News Cui Jian, whose popularity continues to make China’s authorities uneasy

The artist whose song became a Tiananmen Square anthem falls foul of state sensitivities

Soldiers march in Beijing below a portrait of Mao Zedong

China’s top brass promise crackdown after Bo Xilai scandal

Vow comes on eve of crucial meeting to select country’s leaders for the next decade

A vigil in Hong Kong marked the anniversary of the Tiananmen Square crackdown

Market forces outwit the censors on Tiananmen anniversary

Chinese authorities yesterday marked the 23rd anniversary of the military crackdown on pro-democracy protesters in Tiananmen Square by blocking online search terms that reference the 1989 incident. But despite their best efforts, the Communist censors found themselves outwitted by the market forces that drive the Shanghai stock exchange.

Ya Weilin and his wife, Zhang Zhengxia, with a photo of Ya Aiguo

Father of Tiananmen massacre victim kills himself

The father of a young protester who was killed during the crackdown on the 1989 pro-democracy demonstrations in Tiananmen Square has hanged himself after more than 20 years of seeking justice for his son, a human rights group said yesterday.

Leading article: Beware - this will be an investigation on China's terms

So that's all right, then. The British Government has asked China to carry out a full investigation, free from political interference, into the death of the British businessman, Neil Heywood. The Chinese have pledged a thorough and transparent inquiry. Everyone is happy, but nobody should be fooled.

At 5ft 11in, Polunin is tall for a high jumper

Philip Hensher: Sergei Polunin and a lesson for Labour

I wouldn't be surprised if Monica Mason, the director of the Royal Ballet, was feeling pretty furious the last couple of days. Her young star, Sergei Polunin, walked away from the company two days ago without a word. There had been no particular sign, apparently, that he was unhappy or thinking of leaving; there were no negotiations that had broken down.

Philip Hensher: Sergei Polunin and a lesson for Labour

Institutions need stars, and stars don't necessarily like institutions

Chinese dissident jailed for 10 years

A Chinese court jailed a veteran dissident who organised a pro-democracy activist network for 10 years today for inciting subversion, his wife said.

Deng Xiaoping And The Transformation Of China, By Ezra F Vogel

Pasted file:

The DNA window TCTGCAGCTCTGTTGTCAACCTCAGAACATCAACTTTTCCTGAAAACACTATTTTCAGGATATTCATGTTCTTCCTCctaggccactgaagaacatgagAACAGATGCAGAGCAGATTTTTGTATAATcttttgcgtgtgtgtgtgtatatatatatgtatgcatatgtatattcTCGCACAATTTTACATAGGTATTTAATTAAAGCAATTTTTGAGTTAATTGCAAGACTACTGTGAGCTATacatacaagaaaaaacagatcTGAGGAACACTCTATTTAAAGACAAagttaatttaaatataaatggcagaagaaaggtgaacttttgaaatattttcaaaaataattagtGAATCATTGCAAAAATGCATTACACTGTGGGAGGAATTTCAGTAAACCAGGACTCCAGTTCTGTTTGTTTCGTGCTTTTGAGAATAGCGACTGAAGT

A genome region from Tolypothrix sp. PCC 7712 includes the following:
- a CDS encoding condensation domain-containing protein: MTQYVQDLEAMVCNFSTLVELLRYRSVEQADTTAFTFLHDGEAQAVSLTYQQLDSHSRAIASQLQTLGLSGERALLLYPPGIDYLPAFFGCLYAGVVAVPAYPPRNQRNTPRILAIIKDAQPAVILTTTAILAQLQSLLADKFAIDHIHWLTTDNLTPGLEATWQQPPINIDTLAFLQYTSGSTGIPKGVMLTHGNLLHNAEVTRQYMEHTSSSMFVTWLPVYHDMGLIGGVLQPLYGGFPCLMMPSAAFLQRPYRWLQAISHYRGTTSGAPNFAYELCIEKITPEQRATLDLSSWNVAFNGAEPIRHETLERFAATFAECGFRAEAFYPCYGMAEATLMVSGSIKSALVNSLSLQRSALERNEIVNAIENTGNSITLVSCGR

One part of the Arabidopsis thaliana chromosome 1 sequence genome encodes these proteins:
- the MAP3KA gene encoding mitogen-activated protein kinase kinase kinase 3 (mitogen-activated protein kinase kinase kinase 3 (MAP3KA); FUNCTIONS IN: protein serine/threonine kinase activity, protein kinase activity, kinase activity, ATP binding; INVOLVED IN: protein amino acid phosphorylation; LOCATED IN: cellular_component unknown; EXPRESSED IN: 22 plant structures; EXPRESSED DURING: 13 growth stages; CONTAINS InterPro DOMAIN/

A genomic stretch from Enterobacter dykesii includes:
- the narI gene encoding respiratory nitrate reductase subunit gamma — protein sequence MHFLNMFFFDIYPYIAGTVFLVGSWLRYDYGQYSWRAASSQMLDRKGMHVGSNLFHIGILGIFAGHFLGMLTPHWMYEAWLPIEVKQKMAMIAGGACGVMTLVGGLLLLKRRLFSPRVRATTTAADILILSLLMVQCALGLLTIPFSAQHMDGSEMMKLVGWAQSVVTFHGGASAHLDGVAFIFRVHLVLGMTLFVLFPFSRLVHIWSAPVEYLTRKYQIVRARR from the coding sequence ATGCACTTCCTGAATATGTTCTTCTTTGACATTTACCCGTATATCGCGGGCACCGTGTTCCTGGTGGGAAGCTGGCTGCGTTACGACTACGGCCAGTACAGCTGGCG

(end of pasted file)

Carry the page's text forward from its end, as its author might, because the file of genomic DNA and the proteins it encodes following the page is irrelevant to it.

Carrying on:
In the preface to his exhaustive biography of the Chinese statesman Deng Xiaoping, Ezra F Vogel recalls the moment the seed for the book was planted. Vogel, a professor at Harvard who has spent his career immersed in Japan and China, asked a seasoned journalist: "What would best help Americans understand coming developments in Asia" at the start of the 21 century? Without hesitation his friend replied: "Deng Xiaoping."

'Human torch' protest is stifled by censors

China's "Great Firewall" has been in overdrive over the last three weeks in an effort to prevent information leaking out about a man who apparently set himself alight in front of a portrait of Chairman Mao in Tiananmen Square, Beijing.

China calls reports of Jiang Zemin's death 'pure rumour'

China has dismissed as "pure rumour" reports that retired president Jiang Zemin, who led the country through massive changes after the crushing of the 1989 Tiananmen Square democracy movement, has died.

Paul Vallely: Ai Weiwei is free – but what about the rest?

David Cameron must keep human rights high on the agenda when he meets China's premier

Peru accused of plotting to allow exploitation of ancient tribe's land

Community that lived in seclusion for millennia faces threat to survival

A Day That Shook The World: Tiananmen Square massacre

On 4 June 1989, soldiers from the Chinese People's Army massacred thousands of their own people, who had been protesting for democratic reforms.

Chairman Mao may not be the author of his 'Little Red Book'

Mao Tse-Tung's "Little Red Book" is the closest thing to a bible that Marxist-Leninist, materialist and atheist Chinese society can have.

The Spoiler, By Annalena McAfee

In 1991, researching a history of women reporters, I wrote to veteran war correspondent Martha Gellhorn requesting an interview. She declined to co-operate with a book which had women in the title, insisting that she was a reporter, not a woman reporter.

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If the West needs a bridge to the 'moderates' inside Isis, maybe we could have done with Osama bin Laden staying alive after all

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